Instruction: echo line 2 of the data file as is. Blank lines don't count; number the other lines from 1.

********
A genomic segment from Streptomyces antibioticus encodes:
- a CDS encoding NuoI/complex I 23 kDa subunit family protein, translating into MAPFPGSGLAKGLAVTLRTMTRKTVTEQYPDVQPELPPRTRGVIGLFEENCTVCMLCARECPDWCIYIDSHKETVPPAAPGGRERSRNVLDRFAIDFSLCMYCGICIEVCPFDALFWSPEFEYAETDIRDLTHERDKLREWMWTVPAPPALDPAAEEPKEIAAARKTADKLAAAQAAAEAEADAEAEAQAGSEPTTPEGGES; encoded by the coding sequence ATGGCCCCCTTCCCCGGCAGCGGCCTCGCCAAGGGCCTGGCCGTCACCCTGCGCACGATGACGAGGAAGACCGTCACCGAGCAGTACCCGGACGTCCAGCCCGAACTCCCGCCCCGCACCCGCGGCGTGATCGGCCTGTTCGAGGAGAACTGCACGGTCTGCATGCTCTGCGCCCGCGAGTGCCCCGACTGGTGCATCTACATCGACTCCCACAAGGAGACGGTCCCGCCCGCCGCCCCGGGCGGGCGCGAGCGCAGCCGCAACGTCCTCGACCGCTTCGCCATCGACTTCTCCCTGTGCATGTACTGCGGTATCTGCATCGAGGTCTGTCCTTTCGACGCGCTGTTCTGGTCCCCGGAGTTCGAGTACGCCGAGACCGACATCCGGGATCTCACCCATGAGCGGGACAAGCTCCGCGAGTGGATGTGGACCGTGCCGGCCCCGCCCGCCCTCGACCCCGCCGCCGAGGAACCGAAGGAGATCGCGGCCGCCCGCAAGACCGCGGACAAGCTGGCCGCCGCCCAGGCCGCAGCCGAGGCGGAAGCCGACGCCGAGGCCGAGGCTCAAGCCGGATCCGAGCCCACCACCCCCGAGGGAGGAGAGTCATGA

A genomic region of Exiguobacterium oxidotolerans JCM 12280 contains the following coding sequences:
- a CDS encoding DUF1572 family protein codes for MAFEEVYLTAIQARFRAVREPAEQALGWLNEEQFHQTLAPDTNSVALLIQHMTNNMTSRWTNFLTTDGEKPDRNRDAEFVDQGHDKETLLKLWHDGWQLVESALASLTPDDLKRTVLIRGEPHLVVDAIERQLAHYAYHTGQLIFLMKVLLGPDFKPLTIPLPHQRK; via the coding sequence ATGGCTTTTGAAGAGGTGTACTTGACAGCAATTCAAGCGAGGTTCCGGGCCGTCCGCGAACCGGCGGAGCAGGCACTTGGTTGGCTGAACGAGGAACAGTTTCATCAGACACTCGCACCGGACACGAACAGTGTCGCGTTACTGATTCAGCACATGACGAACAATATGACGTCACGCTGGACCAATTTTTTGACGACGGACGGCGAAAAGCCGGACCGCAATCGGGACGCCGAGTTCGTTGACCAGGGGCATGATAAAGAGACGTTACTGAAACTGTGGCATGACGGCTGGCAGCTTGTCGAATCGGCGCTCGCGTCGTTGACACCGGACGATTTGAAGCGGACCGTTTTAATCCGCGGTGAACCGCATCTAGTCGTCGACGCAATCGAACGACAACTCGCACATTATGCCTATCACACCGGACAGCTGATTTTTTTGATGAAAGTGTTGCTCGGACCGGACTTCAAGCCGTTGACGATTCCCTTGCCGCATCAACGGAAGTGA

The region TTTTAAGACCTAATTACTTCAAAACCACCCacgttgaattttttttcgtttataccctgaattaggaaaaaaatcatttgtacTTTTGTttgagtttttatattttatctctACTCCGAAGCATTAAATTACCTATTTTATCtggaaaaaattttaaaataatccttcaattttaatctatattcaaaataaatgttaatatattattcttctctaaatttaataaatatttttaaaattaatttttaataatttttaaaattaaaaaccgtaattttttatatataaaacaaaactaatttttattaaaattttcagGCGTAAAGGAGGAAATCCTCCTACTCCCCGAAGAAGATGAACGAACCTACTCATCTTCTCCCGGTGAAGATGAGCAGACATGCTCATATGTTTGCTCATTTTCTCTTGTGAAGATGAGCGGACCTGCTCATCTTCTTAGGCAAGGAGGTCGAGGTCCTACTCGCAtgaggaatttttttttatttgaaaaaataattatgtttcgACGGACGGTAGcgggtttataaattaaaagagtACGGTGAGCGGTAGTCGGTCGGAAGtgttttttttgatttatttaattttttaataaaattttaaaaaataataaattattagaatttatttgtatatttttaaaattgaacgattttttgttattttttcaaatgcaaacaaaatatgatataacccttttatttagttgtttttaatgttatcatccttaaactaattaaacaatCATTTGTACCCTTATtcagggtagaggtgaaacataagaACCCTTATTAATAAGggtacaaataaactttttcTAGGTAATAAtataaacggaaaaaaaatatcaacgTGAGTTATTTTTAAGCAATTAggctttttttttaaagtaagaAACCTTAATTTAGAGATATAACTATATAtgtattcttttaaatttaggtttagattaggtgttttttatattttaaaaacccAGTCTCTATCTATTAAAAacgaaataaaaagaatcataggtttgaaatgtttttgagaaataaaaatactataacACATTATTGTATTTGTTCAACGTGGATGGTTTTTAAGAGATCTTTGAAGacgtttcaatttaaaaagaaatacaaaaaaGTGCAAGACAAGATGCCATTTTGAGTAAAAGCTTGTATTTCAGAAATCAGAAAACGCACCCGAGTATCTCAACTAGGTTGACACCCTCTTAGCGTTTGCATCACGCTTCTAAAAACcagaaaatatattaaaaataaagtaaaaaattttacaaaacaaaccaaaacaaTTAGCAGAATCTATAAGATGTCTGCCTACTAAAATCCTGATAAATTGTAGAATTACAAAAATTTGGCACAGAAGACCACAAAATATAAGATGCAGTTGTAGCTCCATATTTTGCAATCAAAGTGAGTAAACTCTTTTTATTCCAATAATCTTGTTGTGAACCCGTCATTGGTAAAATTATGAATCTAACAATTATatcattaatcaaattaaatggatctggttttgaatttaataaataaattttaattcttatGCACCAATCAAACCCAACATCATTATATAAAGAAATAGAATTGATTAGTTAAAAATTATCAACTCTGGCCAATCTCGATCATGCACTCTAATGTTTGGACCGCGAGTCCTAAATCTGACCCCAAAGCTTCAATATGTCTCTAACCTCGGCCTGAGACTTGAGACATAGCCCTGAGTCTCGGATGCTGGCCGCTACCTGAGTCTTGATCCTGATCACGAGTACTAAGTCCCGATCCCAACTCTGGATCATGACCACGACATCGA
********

- a CDS encoding NuoI/complex I 23 kDa subunit family protein, translating into MAPFPGSGLAKGLAVTLRTMTRKTVTEQYPDVQPELPPRTRGVIGLFEENCTVCMLCARECPDWCIYIDSHKETVPPAAPGGRERSRNVLDRFAIDFSLCMYCGICIEVCPFDALFWSPEFEYAETDIRDLTHERDKLREWMWTVPAPPALDPAAEEPKEIAAARKTADKLAAAQAAAEAEADAEAEAQAGSEPTTPEGGES; encoded by the coding sequence ATGGCCCCCTTCCCCGGCAGCGGCCTCGCCAAGGGCCTGGCCGTCACCCTGCGCACGATGACGAGGAAGACCGTCACCGAGCAGTACCCGGACGTCCAGCCCGAACTCCCGCCCCGCACCCGCGGCGTGATCGGCCTGTTCGAGGAGAACTGCACGGTCTGCATGCTCTGCGCCCGCGAGTGCCCCGACTGGTGCATCTACATCGACTCCCACAAGGAGACGGTCCCGCCCGCCGCCCCGGGCGGGCGCGAGCGCAGCCGCAACGTCCTCGACCGCTTCGCCATCGACTTCTCCCTGTGCATGTACTGCGGTATCTGCATCGAGGTCTGTCCTTTCGACGCGCTGTTCTGGTCCCCGGAGTTCGAGTACGCCGAGACCGACATCCGGGATCTCACCCATGAGCGGGACAAGCTCCGCGAGTGGATGTGGACCGTGCCGGCCCCGCCCGCCCTCGACCCCGCCGCCGAGGAACCGAAGGAGATCGCGGCCGCCCGCAAGACCGCGGACAAGCTGGCCGCCGCCCAGGCCGCAGCCGAGGCGGAAGCCGACGCCGAGGCCGAGGCTCAAGCCGGATCCGAGCCCACCACCCCCGAGGGAGGAGAGTCATGA